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Offshore towage of water in huge fabric bags is a proven technology.

It is currently in operation in the Mediterranean, with water being towed from Turkey to Greek Islands in fabric ‘bags’ with a conveyance capacity up to 30,000 T. (for more background information please click here.)

The bags have relatively low towage speed in the water due to relatively poor streamlining. As a consequence, this form of conveyance would be too costly in case of long towage distances.

Note: this also applies to traditional methods of water conveyance by means of a canal, pipeline or supertankers due to the fact that frictional flow resistance and associated energy cost per KL would be too high.

Drawing on more than forty years experience in ocean engineering and by application of fundamental fluid mechanics principles, Marecon managed to greatly reduce the towage resistance of the bags (hereafter called ‘containers’).

This has been accomplished by various technical innovations and by minimization of the so-called form drag through optimized ‘fishtailing’ of the container profile at both ends as shown below:

schematic drawing of Watertow container

By applying a special method (*) of compacting the emptied containers, the towage vessel’s return voyage to the ‘upstream’ single point mooring can be undertaken at high speed, close to the vessel’s hull speed limit. This minimizes return trip time and maximizes the total volume of water that can be conveyed per towage assembly per year.  (*) patents pending

By applying an industrial fabric stronger than steel it is now possible to fabricate containers as large as supertankers. This greatly reduces transportation cost per KL.

As a consequence it is now realistically possible to convey water over long distances, well in excess of 2000 km, in a reliable manner and at highly competitive cost.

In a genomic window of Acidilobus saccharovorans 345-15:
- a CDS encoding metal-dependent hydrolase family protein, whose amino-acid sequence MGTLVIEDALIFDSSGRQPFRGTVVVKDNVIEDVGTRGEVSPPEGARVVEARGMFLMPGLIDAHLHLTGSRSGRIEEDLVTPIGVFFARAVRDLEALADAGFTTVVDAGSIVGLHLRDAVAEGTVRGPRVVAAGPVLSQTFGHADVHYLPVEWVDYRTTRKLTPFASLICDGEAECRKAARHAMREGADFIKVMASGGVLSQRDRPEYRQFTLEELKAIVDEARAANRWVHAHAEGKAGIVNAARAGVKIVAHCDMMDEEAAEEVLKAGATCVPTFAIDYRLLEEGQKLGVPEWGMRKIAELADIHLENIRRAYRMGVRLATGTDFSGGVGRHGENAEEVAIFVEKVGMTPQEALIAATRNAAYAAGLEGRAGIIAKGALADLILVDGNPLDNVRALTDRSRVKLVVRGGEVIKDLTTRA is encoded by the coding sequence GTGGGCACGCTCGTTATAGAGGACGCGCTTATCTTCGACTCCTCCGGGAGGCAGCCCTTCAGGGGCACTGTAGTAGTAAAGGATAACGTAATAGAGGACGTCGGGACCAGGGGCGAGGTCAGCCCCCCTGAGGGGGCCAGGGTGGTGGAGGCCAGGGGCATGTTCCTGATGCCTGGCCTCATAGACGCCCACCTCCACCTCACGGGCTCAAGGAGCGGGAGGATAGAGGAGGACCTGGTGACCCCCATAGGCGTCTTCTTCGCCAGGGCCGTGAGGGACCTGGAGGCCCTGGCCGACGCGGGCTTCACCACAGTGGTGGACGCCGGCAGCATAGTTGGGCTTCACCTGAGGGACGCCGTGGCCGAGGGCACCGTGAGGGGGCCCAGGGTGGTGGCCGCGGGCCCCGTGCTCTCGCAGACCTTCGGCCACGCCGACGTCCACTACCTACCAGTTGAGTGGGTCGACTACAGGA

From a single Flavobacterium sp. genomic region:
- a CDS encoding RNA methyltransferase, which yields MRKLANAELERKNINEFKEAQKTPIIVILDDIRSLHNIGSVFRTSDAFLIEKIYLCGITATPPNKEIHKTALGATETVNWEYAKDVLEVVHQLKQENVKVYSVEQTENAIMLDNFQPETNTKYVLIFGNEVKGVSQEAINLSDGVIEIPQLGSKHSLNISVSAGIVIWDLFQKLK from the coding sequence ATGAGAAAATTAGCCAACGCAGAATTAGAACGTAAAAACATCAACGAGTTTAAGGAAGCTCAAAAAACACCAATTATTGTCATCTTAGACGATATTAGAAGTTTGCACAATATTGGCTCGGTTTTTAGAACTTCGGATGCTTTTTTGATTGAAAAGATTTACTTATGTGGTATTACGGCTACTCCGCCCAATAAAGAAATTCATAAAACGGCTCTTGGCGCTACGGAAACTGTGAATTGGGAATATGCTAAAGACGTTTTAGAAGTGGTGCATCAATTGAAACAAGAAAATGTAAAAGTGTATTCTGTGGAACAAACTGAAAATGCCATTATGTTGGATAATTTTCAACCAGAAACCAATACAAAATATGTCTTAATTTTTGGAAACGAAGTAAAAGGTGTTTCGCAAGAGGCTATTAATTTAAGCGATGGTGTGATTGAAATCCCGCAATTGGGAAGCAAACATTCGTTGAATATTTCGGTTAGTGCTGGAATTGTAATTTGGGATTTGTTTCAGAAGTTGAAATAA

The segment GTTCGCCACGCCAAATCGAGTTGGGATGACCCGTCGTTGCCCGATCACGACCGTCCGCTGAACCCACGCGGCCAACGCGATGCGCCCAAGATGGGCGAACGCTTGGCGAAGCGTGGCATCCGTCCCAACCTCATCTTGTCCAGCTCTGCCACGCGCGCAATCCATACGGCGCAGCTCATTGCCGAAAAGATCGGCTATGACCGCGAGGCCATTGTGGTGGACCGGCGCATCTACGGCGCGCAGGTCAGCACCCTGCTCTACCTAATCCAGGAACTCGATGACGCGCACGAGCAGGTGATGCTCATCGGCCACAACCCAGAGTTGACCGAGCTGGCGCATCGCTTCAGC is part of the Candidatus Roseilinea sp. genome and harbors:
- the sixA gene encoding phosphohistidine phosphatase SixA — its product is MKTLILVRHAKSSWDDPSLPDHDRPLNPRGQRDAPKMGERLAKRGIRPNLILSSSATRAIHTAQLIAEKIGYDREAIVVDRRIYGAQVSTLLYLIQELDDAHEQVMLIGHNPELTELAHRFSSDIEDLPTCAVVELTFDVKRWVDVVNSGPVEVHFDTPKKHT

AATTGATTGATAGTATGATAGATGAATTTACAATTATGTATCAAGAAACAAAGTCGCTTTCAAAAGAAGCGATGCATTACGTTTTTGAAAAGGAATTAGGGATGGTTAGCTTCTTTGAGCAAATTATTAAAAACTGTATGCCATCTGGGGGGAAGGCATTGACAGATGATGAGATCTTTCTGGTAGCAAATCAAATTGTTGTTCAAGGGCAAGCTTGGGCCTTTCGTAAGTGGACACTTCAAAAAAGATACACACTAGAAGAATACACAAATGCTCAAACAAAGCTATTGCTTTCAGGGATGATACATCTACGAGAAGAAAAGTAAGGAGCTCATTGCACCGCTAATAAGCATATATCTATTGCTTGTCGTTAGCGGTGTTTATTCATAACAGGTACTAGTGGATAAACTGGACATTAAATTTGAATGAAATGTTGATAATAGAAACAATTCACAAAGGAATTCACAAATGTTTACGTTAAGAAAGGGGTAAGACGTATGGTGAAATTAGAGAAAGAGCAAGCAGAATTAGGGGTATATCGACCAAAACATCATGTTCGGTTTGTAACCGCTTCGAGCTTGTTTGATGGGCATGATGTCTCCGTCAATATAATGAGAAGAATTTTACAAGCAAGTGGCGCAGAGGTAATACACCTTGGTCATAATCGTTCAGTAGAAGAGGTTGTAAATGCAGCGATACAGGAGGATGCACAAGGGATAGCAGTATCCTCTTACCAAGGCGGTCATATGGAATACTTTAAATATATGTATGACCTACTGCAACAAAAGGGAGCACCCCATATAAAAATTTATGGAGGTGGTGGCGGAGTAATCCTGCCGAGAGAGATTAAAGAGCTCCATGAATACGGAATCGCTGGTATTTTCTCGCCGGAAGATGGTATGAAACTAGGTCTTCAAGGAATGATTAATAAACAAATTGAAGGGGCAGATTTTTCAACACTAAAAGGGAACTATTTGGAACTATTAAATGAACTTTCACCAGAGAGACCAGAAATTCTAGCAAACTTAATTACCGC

The WATERTOW containers are to be fabricated in Australia by one of the world’s largest manufacturers of high-strength industrial fabrics. The containers are towed by tugs or towboats operated by a reputable Australian towage company.

The connecting towline is relatively short as shown below:

This enables the assembly to change direction over a short distance as required to negotiate narrow fairways or bends in estuary channels.  However, it necessitates the use of a high-stretch tow rope in combination with specially designed (*) elongation provisions on the towage vessel in order to reduce the peak force in the towline during severe wave action. (*) patent pending

Water is pumped into and from a container by means of proven Single Point Mooring (SPM) technology as commonly used for the filling and discharging of supertankers in the oil industry. The system incorporates flexible hoses and an operational control vessel which is permanently moored at the SPM buoy as shown below:


Towage vessel, generators and pumps are all powered by bio-diesel, a carbon neutral fuel derived from 'dry soil' crops unsuitable for human consumption.

This implies that the WATERTOW technology is eco-friendly, without any biological or climatic disadvantages.

Capital cost of implementation per KL of conveyed water is relatively low, amounting to less than half the cost of alternative water supply technologies such as recycling of waste water or desalination of seawater.

The WATERTOW system can respond quickly to changes in water demand by the deployment of additional towage assemblies or, conversely, by reducing the number of operational units during periods of higher than average.